Project update 8 of 12
Hey y’all! It’s been a minute, I know. The weeks have been full of activity: filling out the paperwork and purchasing of all the parts for the big run of Sensor Watch boards, as well as the final sprint to get those first 89 Limited Edition boards out to backers. That included things like assembling and testing the 89 temperature sensor boards, flashing the final version of the Movement firmware, and so much printing and packing.
As of today though, I’m thrilled to share that those first 89 boards are on the way to Mouser! Once they’re received there tomorrow, it’ll be another two to three weeks before they ship out to the Limited Edition backers. If you backed Sensor Watch at the Limited Edition level, now would be a good time to double check your shipping address to make sure it goes to the right place. You can check your order details in your Crowd Supply Account or contact Crowd Supply Support, if needed.
That’s the good news: limited edition boards shipping right on time.
Now, the bad news: almost the moment the campaign ended, the ship date for our microcontroller, the SAM L22, slipped from June of 2022 to March of 2023. This is tough, and it’s something that we feared enough that we put it front and center in the “Risks & Challenges” section of the campaign. Sensor Watch was designed around the unique capabilities of the SAM L22 microcontroller, and the unfortunate fact is there’s no drop-in alternative for it at this point.
We originally estimated a September delivery date for Sensor Watch. That was based on having all parts on hand by the end of June, and manufacturing and fulfilling this summer. If we can’t get chips until March of next year — and current estimates are late March — it’s unlikely that we’ll be able to ship Sensor Watch boards to backers until May of 2023 at the earliest.
This is not the news I had hoped to share today. I did everything in my power to try to find a way around it, including reaching out to the chipmaker directly (to see if they might have some squirreled away). The sad reality is that the chips don’t exist right now, and we’re waiting in line for ours to be made just like everyone else. Still, I hope you’ll stick with us as we do our best to make these boards as soon as humanly possible.
Despite the snag we’ve hit in sourcing our microcontrollers, exciting things are happening with Sensor Watch! On Wednesday at TU Delft, Sensor Watch was front and center at a workshop on building minimal physical interfaces:
I worked with George Cave (Interaction Magic) to fit three Sensor Watch prototypes with a UART accessory board, which allowed them to be controlled over Bluetooth. Over the course of the day, students imagined new use cases for the humble Casio wristwatch, and used Sensor Watch to prototype them on the wrist!
George also designed a Casio Watch Prototyper that allows you to mock up interactions and play with them right in your browser. This is different from the Sensor Watch Emulator, which runs code as it would run on the watch. Instead, the Prototyper allows you to draw and animate screens of content to create an app purely from imagination. It’s an incredibly fun tool, and it’s helped me to think through watch faces that I want to build for Sensor Watch in the future!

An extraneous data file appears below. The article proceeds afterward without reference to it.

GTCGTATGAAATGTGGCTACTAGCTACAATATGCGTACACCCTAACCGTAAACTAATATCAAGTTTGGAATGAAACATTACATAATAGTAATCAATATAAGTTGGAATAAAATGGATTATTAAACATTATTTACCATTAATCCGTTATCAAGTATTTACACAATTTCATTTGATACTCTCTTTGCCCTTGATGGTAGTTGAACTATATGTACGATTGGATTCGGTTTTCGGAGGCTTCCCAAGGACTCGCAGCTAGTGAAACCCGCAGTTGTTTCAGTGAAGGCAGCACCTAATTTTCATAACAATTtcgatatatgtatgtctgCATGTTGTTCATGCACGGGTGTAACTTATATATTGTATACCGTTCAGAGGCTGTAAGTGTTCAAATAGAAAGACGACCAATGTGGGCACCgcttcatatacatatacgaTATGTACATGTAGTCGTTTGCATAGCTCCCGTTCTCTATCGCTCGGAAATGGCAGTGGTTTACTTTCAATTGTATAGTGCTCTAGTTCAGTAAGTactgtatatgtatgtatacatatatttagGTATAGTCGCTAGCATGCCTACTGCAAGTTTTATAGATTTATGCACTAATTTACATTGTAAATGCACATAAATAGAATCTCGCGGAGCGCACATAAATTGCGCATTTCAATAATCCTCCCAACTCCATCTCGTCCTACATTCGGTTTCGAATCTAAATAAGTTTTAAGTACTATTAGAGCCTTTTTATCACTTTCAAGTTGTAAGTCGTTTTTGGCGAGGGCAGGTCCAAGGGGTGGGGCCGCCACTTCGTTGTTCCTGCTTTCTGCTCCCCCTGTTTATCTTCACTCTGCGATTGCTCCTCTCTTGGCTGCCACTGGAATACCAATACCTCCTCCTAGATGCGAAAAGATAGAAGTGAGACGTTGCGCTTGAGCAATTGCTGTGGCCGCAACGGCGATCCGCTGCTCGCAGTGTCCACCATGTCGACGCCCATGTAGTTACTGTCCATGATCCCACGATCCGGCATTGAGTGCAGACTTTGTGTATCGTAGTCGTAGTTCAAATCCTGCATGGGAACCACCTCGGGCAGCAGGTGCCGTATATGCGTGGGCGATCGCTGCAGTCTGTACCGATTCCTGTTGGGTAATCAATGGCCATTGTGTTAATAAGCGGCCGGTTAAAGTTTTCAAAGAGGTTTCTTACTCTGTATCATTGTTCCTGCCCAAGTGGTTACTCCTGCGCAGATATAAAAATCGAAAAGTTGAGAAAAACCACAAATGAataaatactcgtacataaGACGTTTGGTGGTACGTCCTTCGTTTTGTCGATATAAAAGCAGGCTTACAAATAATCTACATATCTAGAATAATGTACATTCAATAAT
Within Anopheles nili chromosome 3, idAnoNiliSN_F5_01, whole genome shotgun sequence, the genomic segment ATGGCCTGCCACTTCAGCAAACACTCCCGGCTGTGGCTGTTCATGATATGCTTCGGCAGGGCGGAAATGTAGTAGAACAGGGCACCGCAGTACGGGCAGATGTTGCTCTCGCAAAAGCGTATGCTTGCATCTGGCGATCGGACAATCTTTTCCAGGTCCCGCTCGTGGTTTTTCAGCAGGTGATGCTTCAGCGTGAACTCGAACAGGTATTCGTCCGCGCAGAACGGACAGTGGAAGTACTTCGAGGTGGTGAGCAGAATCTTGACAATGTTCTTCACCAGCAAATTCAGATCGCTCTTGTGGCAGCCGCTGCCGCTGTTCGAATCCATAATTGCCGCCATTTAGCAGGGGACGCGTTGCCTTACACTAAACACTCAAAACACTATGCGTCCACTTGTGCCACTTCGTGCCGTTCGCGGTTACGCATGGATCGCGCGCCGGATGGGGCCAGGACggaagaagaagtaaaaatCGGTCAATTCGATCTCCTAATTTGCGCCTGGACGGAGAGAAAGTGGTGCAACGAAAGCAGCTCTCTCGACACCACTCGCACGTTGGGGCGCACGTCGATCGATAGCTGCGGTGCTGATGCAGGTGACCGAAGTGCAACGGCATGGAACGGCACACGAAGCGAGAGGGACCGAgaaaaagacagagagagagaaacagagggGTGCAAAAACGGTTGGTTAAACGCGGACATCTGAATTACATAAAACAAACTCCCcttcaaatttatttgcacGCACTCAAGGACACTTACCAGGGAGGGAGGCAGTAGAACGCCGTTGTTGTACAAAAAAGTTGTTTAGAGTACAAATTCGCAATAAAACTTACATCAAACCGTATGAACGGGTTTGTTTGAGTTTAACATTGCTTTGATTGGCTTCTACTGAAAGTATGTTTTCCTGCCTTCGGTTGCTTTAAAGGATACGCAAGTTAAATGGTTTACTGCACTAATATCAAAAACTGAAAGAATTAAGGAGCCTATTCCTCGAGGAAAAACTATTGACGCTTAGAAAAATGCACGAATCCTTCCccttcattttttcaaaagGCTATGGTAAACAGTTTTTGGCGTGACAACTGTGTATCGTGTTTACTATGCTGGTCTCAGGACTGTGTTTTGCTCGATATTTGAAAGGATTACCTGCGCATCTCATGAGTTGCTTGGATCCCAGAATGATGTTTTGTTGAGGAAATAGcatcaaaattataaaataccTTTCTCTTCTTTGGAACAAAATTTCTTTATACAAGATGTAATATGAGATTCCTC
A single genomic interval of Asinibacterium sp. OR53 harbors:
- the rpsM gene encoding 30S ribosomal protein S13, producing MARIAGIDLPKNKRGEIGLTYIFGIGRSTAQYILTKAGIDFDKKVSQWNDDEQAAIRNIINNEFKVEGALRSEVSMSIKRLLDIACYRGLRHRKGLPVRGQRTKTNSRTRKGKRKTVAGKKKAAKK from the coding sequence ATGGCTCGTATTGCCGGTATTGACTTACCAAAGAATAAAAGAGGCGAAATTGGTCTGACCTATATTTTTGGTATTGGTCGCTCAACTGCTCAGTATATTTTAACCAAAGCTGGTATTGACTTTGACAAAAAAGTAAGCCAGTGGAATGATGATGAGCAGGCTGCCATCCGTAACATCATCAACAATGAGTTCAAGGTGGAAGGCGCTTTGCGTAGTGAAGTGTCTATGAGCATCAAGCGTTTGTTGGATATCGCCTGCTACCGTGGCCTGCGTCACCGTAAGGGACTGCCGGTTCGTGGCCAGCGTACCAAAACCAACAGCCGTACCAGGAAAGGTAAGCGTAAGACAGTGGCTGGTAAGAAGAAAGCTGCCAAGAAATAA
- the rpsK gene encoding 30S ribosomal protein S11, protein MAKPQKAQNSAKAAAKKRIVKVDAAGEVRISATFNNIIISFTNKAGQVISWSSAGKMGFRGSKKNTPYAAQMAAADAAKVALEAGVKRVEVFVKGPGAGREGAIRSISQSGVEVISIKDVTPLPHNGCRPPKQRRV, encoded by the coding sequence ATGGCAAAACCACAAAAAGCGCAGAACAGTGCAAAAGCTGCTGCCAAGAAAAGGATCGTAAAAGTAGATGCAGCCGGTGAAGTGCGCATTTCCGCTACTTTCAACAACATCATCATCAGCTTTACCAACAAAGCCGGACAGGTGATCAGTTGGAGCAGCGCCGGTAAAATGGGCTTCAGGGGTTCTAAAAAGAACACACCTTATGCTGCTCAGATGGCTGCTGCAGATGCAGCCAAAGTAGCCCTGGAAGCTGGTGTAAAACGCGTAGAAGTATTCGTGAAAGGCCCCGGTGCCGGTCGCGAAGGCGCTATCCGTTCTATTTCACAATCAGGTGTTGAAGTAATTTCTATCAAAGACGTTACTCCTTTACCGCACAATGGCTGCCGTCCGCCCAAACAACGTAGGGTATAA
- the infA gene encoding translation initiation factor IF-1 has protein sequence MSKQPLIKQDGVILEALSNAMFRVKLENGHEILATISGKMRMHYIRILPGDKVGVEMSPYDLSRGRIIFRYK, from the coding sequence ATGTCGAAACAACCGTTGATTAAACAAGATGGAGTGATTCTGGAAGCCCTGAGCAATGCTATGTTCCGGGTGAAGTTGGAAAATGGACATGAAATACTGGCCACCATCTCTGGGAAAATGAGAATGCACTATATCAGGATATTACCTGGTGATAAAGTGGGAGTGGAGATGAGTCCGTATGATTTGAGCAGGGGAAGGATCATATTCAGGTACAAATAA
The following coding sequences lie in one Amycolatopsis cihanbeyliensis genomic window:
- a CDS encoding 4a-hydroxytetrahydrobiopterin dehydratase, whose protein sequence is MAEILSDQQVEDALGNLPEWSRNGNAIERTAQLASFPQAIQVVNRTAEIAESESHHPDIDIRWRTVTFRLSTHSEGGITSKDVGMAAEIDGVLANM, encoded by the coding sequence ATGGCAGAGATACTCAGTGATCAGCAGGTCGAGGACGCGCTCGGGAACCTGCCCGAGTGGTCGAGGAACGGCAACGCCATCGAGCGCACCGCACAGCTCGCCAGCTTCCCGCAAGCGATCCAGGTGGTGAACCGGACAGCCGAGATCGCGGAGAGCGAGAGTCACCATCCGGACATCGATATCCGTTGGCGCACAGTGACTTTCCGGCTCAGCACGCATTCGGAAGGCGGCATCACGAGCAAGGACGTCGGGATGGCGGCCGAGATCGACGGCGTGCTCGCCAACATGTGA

Speaking of the emulator: even without hardware in hand, folks have been using the Sensor Watch Emulator to get a head start on building the software that they want to wear. There’s one Sensor Watch app in particular, by Taylor Ertrachter, that I absolutely had to mention in this update: Wordle for the Sensor Watch!
The UX for this is absolutely brilliant. You make your guess, and the wrong letters vanish. Of the letters that remain, flashing letters (like yellow letters in Wordle) are present in the word but not in the right place. Solid letters (like green letters) are correct and locked into place. The limited segments in the bottom row do somewhat limit the five-letter words that are available for guessing; still I’m just blown away by Taylor’s creativity in building this! One of the things that most excited me about Sensor Watch was the idea that folks would come up with things I never considered. Wordle on the watch fits squarely in that camp.
Finally, one last note on those 89 Limited Edition boards. While Sensor Watch is designed for you to program it with whatever software you want, I figured it would be nice for it to ship with some useful software preinstalled. That software is Movement, the community firmware for Sensor Watch, and last week I finished a build of Movement for the first 89 Sensor Watch boards. It includes some useful functionality, including a World Clock, a Sunrise/Sunset complication, another for Moon Phase and a watch face that displays the temperature. You can test out that firmware right now on the Sensor Watch Emulator. The page also includes an HTML version of the printed instructions that come with the boards. I imagine that by the time the green Sensor Watch boards are done, Movement will have changed and matured, but this build reflects the state of the project right now.
Thanks so much for your support, and I’m sorry if today’s news disappoints many of you. I desperately want to get these Sensor Watch boards built and in your hands as soon as I can, and I’ll update y’all immediately if there’s any motion on the ship date for the chips we need to make that happen.